FDA-approval-prime-oncology

New Therapies Available for Patients With Cancer in the United States

On the last days of April, the US Food and Drug Administration (FDA) approved three new indications for the treatment of patients with advanced cancer, including hepatocellular carcinoma (HCC), anaplastic lymphoma kinase (ALK)-positive non-small cell lung cancer (NSCLC), and FLT3-positve acute myeloid leukemia (AML).

  • The FDA expanded the indications of regorafenib (Stivarga®, Bayer) to include treatment of patients with HCC who have been previously treated with sorafenib. Treatment options for unresectable HCC are limited and regorafenib is only the second agent approved for this disease and the only one for second-line treatment. Approval was based on results from the international, randomized phase III RESORCE trial that included 573 patients with Child-Pugh A cirrhosis and Barcelona Clinic Liver Cancer stage B or C HCC for whom sorafenib had previously failed. Regorafenib (160 mg daily, 3 weeks on/one week off) improved median overall survival (OS) by almost 3 months compared to the OS observed with placebo (10.6 months vs 7.8 months; HR 0.63, P<.0001). Improvements were also seen in progression-free survival (PFS; 3.1 months vs 1.5 months) and overall response rate (ORR; 11% vs 4%) with regorafenib. The adverse event (AE) profile of regorafenib was similar to that seen in other indications. The most common grade ≥3 AEs included hand-foot skin reaction, diarrhea, fatigue, and hypertension.
  • The oral tyrosine kinase inhibitor (TKI) brigatinib (Alunbrig®, Takeda) received accelerated approval for treatment of patients with metastatic ALK-positive NSCLC who have progressed on or are intolerant to crizotinib. This approval was based on results of tumor response rate and duration of response from the noncomparative, two-arm, phase II ALTA trial in 222 patients. Patients were randomized to brigatinib either 90 mg once daily or 180 mg once daily after 7-day lead-in at 90 mg daily. Treatment with brigatinib resulted in a confirmed (ORR of 48% at 90 mg and 53% at 180 mg and a median PFS of 13.8 months in both arms. Of note, brigatinib was highly active in patients with brain metastases. The intracranial response rate was 42% in the 90-mg arm and 67% in the 180-mg arm. The AE profile of brigatinib was manageable, with pneumonia (5.5%) and interstitial lung disease/pneumonitis (4.6%) as the most common serious AEs. Brigatinib is approved at a dose of 90 mg once daily for the first 7 days, increasing to 180 mg once daily if tolerated.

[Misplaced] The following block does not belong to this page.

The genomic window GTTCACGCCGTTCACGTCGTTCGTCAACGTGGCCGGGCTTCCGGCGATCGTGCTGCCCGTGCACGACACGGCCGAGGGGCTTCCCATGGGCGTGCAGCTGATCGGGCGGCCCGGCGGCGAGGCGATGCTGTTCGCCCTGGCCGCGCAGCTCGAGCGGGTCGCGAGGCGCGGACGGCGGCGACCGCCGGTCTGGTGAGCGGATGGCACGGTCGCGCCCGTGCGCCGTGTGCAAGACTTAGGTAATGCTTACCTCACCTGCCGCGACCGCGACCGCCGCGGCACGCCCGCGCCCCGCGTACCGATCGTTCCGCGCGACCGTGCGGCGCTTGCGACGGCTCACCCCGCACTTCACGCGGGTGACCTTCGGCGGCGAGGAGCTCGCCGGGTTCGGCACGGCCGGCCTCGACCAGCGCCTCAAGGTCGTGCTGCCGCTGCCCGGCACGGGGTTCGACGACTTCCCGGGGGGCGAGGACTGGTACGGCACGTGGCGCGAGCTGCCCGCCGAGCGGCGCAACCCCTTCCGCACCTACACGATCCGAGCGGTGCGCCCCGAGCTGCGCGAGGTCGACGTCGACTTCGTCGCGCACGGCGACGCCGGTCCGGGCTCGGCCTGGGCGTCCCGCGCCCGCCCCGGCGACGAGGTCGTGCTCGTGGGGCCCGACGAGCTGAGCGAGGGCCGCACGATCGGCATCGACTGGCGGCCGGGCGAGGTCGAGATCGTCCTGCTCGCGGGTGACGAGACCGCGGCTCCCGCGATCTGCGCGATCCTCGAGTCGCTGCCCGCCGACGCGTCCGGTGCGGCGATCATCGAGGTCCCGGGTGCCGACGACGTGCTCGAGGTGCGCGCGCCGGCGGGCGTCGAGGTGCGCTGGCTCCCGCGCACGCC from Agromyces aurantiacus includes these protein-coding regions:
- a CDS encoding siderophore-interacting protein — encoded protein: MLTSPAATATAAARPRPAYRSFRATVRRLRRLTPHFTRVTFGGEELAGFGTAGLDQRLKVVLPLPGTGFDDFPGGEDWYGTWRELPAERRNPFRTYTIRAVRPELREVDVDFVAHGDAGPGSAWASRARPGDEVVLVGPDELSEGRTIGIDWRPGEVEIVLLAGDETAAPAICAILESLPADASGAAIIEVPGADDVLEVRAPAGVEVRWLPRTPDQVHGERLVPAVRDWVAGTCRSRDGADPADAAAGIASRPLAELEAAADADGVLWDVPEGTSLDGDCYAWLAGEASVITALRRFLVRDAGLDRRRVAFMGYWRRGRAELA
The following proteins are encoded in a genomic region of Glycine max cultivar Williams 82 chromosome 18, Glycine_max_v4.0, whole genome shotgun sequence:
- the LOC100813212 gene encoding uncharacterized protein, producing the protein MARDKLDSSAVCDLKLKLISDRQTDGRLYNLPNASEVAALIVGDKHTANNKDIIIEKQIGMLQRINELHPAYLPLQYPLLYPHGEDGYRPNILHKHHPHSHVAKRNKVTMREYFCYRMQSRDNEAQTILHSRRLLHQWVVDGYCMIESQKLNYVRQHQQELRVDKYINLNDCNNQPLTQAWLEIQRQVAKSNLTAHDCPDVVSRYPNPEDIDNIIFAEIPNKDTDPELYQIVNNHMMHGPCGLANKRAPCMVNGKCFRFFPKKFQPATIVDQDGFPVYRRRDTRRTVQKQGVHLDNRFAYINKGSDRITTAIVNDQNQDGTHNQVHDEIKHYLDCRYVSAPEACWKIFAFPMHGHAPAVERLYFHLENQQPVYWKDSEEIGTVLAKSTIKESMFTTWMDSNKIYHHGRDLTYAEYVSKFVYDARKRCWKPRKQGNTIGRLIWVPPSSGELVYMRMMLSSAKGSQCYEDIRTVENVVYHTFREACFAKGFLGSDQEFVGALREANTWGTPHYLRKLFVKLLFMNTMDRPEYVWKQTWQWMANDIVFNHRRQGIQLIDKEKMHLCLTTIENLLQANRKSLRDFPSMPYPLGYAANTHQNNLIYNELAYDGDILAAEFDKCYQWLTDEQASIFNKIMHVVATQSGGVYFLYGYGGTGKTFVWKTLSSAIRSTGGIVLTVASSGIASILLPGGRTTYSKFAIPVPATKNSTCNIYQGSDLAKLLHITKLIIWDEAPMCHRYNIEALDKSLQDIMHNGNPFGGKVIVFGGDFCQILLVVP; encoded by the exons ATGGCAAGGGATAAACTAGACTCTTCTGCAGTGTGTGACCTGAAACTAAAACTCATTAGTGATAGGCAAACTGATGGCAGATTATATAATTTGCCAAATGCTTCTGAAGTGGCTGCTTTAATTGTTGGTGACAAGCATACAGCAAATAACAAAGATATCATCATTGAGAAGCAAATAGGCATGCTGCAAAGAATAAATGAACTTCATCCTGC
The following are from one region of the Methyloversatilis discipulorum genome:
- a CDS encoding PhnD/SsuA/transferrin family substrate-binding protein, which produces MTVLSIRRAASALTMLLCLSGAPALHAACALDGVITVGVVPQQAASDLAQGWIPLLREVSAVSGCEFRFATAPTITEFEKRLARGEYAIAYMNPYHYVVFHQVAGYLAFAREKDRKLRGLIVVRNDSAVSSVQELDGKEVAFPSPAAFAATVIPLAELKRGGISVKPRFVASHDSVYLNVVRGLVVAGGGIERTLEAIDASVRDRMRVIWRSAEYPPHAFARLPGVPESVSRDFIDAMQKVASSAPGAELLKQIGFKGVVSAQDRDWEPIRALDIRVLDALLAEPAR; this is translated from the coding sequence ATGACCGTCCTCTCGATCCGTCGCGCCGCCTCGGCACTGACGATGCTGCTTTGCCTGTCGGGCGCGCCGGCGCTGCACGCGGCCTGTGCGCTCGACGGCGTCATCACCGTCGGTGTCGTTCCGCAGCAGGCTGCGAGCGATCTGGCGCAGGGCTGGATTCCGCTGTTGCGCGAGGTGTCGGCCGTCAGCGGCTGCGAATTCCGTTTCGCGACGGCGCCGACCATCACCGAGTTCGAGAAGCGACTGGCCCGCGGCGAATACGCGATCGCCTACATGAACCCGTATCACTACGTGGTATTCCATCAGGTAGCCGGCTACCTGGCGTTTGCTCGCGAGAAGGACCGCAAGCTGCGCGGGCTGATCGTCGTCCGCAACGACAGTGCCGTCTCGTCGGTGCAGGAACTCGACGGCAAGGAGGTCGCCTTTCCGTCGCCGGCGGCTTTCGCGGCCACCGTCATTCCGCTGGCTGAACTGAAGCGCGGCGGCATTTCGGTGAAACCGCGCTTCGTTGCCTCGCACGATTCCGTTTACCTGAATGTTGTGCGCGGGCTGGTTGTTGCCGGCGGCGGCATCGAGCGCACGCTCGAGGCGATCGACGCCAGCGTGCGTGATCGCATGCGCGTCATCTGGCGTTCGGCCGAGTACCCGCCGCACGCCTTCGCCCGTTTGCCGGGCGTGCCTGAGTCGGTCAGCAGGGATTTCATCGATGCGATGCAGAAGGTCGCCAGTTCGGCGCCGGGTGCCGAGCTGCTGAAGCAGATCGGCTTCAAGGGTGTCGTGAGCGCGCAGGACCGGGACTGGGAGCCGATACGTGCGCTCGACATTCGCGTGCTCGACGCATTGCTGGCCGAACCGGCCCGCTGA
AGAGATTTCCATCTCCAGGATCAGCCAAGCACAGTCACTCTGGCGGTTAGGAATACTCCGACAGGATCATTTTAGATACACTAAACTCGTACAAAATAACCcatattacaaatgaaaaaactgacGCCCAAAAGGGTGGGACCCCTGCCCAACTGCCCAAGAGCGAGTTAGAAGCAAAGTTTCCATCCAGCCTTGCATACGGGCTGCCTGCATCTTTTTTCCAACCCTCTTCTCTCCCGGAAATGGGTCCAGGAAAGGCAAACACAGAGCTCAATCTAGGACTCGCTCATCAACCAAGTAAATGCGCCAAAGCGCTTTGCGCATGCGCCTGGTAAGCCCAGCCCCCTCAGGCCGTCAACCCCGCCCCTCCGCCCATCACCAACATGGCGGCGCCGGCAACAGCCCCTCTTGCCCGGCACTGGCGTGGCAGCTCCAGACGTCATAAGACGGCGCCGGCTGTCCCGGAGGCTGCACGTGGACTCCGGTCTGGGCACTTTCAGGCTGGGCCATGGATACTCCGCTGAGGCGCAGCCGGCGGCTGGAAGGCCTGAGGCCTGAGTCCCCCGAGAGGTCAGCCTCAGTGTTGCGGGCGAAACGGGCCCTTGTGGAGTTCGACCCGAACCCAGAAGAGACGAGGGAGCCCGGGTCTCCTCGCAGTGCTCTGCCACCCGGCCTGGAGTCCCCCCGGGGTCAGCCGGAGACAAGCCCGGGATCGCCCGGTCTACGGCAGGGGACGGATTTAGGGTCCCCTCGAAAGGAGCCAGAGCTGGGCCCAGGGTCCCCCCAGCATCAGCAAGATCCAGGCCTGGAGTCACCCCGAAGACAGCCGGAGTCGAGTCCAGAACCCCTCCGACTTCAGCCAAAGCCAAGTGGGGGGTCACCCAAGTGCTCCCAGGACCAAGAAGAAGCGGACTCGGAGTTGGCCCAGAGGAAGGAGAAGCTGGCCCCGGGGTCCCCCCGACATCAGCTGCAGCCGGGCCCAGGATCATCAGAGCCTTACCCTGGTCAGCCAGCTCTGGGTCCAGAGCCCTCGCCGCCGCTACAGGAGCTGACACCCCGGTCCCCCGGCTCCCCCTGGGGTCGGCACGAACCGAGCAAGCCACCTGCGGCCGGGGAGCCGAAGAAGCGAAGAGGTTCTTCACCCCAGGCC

• Midostaurin (Rydapt®, Novartis), a FLT3-targeting TKI, was approved for use in combination with cytarabine and daunorubicin induction and cytarabine consolidation in patients with newly diagnosed AML who are FLT3 mutation–positive. Approval was based on the randomized, phase III RATIFY trial in 717 patients with previously untreated FLT3-positive AML, in which midostaurin resulted in 23% reduction in the risk of death compared to the reduction seen with placebo (HR 0.77, P = .016). Adverse events occurring in ≥20% of patients included febrile neutropenia, nausea, mucositis, vomiting, headache, petechiae, musculoskeletal pain, epistaxis, device-related infection, hyperglycemia, and upper respiratory tract infection. The LeukoStrat CDx FLT3 Mutation Assay was approved as a companion diagnostic for use with midostaurin.

FDA-approval-prime-oncology